cutting of natural stones is mainly related to the density and hardness according to the results of this study. The traverse velocity of the nozzle is the key operating
parameter for controlling the cutting depth of the rocks. The traverse velocity can range from 1 mm/min to 3000 mm/min or more. No other operating parameter can have such
a wide range. For instance, the pump pressure can be changed from 90 MPa to 450 MPa, and the abrasive flow rate must be between 60 g/min and 450 g/min. However, changing
the pump pressure frequently can damage the pump system, and the abrasive flow rate has an upper limit because of the abrasive receiving capacity of the cutting head.
This research was funded by TUBITAK (The Scientific & Technological Research Council of Turkey). I am grateful to CT Cutting Technologies and Machinery, and TOLKA
Water Jet and Decoration for their valuable cooperation during fieldwork.
I declare that I have no financial or personal relationships which may have inappropriately influenced me in writing this paper.
1. Summers DA. Water jetting technology. New York: Chapman & Hall; 1995.
2. Brook N, Summers DA. The penetration of rock by high speed water jets. Int J Rock Mech Min Sci. 1969;6:249–258.
3. Nikonov GP, Goldin YA. Coal and rock penetration by fine continuous high pressure water jets. Paper presented at: 1st International Symposium on Jet Cutting
Technology. Proceedings of the 1st International Symposium on Jet Cutting Technology; 1972 Apr 5–7; Coventry, UK. Cranfield, UK: British Hydromechanics Research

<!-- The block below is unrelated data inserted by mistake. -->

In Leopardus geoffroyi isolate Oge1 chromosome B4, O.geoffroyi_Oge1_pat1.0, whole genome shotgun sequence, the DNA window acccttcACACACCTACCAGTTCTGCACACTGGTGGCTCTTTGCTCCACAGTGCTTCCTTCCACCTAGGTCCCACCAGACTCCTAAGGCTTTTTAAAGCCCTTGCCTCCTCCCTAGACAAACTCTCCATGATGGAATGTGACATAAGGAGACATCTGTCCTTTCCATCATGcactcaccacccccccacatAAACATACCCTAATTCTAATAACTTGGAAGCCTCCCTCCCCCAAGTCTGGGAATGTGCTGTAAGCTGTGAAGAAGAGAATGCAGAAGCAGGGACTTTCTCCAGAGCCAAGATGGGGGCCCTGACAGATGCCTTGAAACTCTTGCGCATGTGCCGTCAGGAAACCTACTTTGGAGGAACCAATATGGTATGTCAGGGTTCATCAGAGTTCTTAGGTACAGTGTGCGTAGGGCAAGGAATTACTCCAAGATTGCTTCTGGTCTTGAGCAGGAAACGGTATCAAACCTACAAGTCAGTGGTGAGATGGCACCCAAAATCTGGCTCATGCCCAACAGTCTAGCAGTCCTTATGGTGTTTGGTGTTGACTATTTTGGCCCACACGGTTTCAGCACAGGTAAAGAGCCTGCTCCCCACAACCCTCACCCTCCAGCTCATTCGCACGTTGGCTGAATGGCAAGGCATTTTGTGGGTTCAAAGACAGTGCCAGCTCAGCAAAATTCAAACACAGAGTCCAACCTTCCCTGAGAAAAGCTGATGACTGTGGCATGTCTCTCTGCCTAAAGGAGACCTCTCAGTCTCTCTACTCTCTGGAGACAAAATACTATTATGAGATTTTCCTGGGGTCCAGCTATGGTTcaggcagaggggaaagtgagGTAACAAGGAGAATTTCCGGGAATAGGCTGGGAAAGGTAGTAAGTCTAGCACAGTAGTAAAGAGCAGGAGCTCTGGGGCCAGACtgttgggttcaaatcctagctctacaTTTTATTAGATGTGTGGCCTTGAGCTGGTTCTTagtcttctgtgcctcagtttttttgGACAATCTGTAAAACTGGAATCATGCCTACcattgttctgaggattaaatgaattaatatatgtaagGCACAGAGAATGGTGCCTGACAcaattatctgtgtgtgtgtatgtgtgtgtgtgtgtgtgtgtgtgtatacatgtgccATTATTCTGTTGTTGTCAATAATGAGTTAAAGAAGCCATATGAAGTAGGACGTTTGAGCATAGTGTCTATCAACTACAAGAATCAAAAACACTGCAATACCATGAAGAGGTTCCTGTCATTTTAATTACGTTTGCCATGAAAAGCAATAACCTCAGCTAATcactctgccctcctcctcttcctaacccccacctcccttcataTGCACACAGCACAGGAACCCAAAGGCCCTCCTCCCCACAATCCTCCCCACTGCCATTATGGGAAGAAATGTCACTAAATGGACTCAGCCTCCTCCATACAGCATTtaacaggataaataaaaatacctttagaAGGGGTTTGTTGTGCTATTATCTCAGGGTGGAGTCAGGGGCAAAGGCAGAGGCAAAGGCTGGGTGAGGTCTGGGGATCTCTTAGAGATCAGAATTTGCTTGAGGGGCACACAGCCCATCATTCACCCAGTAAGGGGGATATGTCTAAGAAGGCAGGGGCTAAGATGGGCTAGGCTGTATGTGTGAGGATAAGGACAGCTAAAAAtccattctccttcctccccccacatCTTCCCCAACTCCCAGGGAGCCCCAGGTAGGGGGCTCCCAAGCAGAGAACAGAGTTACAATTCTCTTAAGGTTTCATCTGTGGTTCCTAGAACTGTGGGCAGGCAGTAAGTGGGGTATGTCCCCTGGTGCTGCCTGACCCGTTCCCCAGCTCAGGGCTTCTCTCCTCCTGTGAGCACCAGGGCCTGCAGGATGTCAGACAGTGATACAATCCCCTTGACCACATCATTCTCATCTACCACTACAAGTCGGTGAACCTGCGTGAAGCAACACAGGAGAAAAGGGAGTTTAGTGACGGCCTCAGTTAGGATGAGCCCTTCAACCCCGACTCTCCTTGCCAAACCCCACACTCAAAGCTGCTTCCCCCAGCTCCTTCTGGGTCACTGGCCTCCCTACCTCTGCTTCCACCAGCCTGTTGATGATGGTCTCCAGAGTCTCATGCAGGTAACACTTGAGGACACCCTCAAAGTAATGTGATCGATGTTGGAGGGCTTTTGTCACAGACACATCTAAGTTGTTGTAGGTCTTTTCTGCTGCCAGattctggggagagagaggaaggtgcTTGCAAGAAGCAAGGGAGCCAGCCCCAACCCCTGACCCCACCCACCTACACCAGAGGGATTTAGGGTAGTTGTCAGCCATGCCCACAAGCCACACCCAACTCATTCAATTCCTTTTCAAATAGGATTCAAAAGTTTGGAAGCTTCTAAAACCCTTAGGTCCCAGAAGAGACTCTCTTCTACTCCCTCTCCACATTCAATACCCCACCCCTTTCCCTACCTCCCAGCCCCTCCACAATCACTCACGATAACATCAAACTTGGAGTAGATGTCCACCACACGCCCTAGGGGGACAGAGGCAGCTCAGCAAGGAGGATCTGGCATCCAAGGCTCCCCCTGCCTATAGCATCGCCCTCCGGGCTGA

Association; 1972. p. 16.
4. Chermensky GP. Breaking coal and rock with pulsed water jets. Paper presented at: 3rd International Symposium on Jet Cutting Technology. Proceedings of the 3rd
International Symposium on Jet Cutting Technology; 1976 May 11–13; Chicago, IL, USA. Cranfield, UK: British Hydromechanics Research Association Fluid Engineering;
1976. p. 17.
5. Hagan PC. The cuttability of rock using a high pressure water jet. Paper presented at: The Western Australia Conference on Mining Geomechanics. Proceedings of the
Western Australian Conference on Mining Geomechanics; 1992 Jun 8–10; Kalgoorlie, Australia. Perth: Western Australian School of Mines, Curtin University of
Technology; 1992. p. 399–412.
6. Lauand CT, Martin GR, Hennies WT, Ciccu R. Rock technological parameters useful to water jet cutting systems. Paper presented at: Mine Planning and Equipment
Selection 2000. Proceedings of the Ninth International Symposium on Mine Planning and Equipment Selection; 2000 Nov 6–9; Athens, Greece. Rotterdam: AA Balkema;
2000. p. 625–630.
7. Xiaohong L, Jiansheng W, Yiyu L, Lin Y, Huiming K, Jiajun S. Experimental investigation of hard rock cutting with collimated abrasive water jets. Int J Rock Mech Min
8. Hashish M. A model study of metal cutting with abrasive water jets. J Eng Mater Technol. 1984;106:88–100.
9. Matsui S, Matsumura H, Ikemoto Y, Kumon Y, Shimizu H. Prediction equations for depth of cut made by abrasive water jet. Paper presented at:
The 6th American Water Jet Conference. Proceedings of the 6th American Water Jet Conference; 1991 Aug 24–27; Houston, TX, USA. St. Louis, MO:
Water Jet Technology Association; 1991. p. 31–41.
10. Zeng J, Kim TJ, Wallace RJ. Quantitative evaluation of machinability in abrasive waterjet machining. PED – American Society of Mechanical Engineers, Production
Engineering Division Publication. 1992;58:169–179.
11. Zeng J, Kim TJ. Development of an abrasive waterjet kerf cutting model for brittle materials. In: Lichtarowicz A, editor. Jet cutting technology. Hingham, MA:
Kluwer Academic Publishers, 1992; p. 483–501.
12. Momber AW. A generalized abrasive water jet cutting model. Paper presented at: The 8th American Water Jet Conference. Proceedings of the 8th American Water Jet